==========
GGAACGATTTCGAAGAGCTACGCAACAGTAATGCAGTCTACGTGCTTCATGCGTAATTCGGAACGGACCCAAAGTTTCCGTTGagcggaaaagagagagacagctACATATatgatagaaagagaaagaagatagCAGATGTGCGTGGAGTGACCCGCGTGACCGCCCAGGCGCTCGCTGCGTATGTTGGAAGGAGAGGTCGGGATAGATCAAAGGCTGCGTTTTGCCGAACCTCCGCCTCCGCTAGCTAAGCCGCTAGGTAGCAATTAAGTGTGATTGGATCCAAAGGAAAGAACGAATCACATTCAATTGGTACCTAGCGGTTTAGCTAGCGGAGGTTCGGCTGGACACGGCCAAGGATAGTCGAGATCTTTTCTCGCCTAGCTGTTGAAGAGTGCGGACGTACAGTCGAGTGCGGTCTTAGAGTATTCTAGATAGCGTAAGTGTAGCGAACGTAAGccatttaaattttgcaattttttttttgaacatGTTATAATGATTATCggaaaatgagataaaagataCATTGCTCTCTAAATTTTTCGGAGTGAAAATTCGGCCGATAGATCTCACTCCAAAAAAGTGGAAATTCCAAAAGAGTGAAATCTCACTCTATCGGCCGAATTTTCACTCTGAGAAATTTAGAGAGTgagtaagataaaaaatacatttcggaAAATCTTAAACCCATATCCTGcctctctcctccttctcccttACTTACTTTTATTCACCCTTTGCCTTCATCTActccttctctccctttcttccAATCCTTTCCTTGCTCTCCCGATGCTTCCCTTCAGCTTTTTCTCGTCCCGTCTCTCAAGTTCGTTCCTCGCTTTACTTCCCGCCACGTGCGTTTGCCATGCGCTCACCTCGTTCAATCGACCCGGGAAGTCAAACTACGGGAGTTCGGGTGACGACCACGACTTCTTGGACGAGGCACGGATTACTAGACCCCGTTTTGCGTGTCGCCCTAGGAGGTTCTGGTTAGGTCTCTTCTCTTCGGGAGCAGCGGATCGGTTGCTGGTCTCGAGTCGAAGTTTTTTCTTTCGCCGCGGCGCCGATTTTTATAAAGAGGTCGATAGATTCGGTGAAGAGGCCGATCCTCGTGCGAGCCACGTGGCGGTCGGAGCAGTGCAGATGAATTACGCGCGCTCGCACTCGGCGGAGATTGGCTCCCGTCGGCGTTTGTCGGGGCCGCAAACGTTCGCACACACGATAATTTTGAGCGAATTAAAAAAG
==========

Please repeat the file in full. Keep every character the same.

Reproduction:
GGAACGATTTCGAAGAGCTACGCAACAGTAATGCAGTCTACGTGCTTCATGCGTAATTCGGAACGGACCCAAAGTTTCCGTTGagcggaaaagagagagacagctACATATatgatagaaagagaaagaagatagCAGATGTGCGTGGAGTGACCCGCGTGACCGCCCAGGCGCTCGCTGCGTATGTTGGAAGGAGAGGTCGGGATAGATCAAAGGCTGCGTTTTGCCGAACCTCCGCCTCCGCTAGCTAAGCCGCTAGGTAGCAATTAAGTGTGATTGGATCCAAAGGAAAGAACGAATCACATTCAATTGGTACCTAGCGGTTTAGCTAGCGGAGGTTCGGCTGGACACGGCCAAGGATAGTCGAGATCTTTTCTCGCCTAGCTGTTGAAGAGTGCGGACGTACAGTCGAGTGCGGTCTTAGAGTATTCTAGATAGCGTAAGTGTAGCGAACGTAAGccatttaaattttgcaattttttttttgaacatGTTATAATGATTATCggaaaatgagataaaagataCATTGCTCTCTAAATTTTTCGGAGTGAAAATTCGGCCGATAGATCTCACTCCAAAAAAGTGGAAATTCCAAAAGAGTGAAATCTCACTCTATCGGCCGAATTTTCACTCTGAGAAATTTAGAGAGTgagtaagataaaaaatacatttcggaAAATCTTAAACCCATATCCTGcctctctcctccttctcccttACTTACTTTTATTCACCCTTTGCCTTCATCTActccttctctccctttcttccAATCCTTTCCTTGCTCTCCCGATGCTTCCCTTCAGCTTTTTCTCGTCCCGTCTCTCAAGTTCGTTCCTCGCTTTACTTCCCGCCACGTGCGTTTGCCATGCGCTCACCTCGTTCAATCGACCCGGGAAGTCAAACTACGGGAGTTCGGGTGACGACCACGACTTCTTGGACGAGGCACGGATTACTAGACCCCGTTTTGCGTGTCGCCCTAGGAGGTTCTGGTTAGGTCTCTTCTCTTCGGGAGCAGCGGATCGGTTGCTGGTCTCGAGTCGAAGTTTTTTCTTTCGCCGCGGCGCCGATTTTTATAAAGAGGTCGATAGATTCGGTGAAGAGGCCGATCCTCGTGCGAGCCACGTGGCGGTCGGAGCAGTGCAGATGAATTACGCGCGCTCGCACTCGGCGGAGATTGGCTCCCGTCGGCGTTTGTCGGGGCCGCAAACGTTCGCACACACGATAATTTTGAGCGAATTAAAAAAG